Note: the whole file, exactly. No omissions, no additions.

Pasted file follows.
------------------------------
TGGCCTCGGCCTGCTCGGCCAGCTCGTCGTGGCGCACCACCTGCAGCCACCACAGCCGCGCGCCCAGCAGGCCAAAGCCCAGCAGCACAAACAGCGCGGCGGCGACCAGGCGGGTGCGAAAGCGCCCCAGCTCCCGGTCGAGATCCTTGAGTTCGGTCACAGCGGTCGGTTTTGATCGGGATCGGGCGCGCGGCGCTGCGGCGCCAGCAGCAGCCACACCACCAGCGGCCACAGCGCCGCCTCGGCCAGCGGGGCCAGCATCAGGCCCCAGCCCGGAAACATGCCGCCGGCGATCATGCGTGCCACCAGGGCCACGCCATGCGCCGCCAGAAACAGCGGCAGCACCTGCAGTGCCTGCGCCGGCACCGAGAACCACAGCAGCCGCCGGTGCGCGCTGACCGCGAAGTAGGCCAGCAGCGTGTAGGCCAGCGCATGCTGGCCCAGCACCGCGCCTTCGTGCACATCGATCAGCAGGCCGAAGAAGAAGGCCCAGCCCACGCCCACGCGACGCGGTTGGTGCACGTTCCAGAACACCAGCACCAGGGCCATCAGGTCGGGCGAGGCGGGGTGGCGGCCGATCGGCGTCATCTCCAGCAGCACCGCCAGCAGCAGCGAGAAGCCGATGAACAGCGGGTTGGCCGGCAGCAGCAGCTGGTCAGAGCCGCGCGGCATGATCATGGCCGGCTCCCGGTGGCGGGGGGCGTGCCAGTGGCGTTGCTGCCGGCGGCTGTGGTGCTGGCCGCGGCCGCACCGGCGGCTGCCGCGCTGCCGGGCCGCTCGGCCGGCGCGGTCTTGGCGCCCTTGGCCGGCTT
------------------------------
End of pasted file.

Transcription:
TGGCCTCGGCCTGCTCGGCCAGCTCGTCGTGGCGCACCACCTGCAGCCACCACAGCCGCGCGCCCAGCAGGCCAAAGCCCAGCAGCACAAACAGCGCGGCGGCGACCAGGCGGGTGCGAAAGCGCCCCAGCTCCCGGTCGAGATCCTTGAGTTCGGTCACAGCGGTCGGTTTTGATCGGGATCGGGCGCGCGGCGCTGCGGCGCCAGCAGCAGCCACACCACCAGCGGCCACAGCGCCGCCTCGGCCAGCGGGGCCAGCATCAGGCCCCAGCCCGGAAACATGCCGCCGGCGATCATGCGTGCCACCAGGGCCACGCCATGCGCCGCCAGAAACAGCGGCAGCACCTGCAGTGCCTGCGCCGGCACCGAGAACCACAGCAGCCGCCGGTGCGCGCTGACCGCGAAGTAGGCCAGCAGCGTGTAGGCCAGCGCATGCTGGCCCAGCACCGCGCCTTCGTGCACATCGATCAGCAGGCCGAAGAAGAAGGCCCAGCCCACGCCCACGCGACGCGGTTGGTGCACGTTCCAGAACACCAGCACCAGGGCCATCAGGTCGGGCGAGGCGGGGTGGCGGCCGATCGGCGTCATCTCCAGCAGCACCGCCAGCAGCAGCGAGAAGCCGATGAACAGCGGGTTGGCCGGCAGCAGCAGCTGGTCAGAGCCGCGCGGCATGATCATGGCCGGCTCCCGGTGGCGGGGGGCGTGCCAGTGGCGTTGCTGCCGGCGGCTGTGGTGCTGGCCGCGGCCGCACCGGCGGCTGCCGCGCTGCCGGGCCGCTCGGCCGGCGCGGTCTTGGCGCCCTTGGCCGGCTT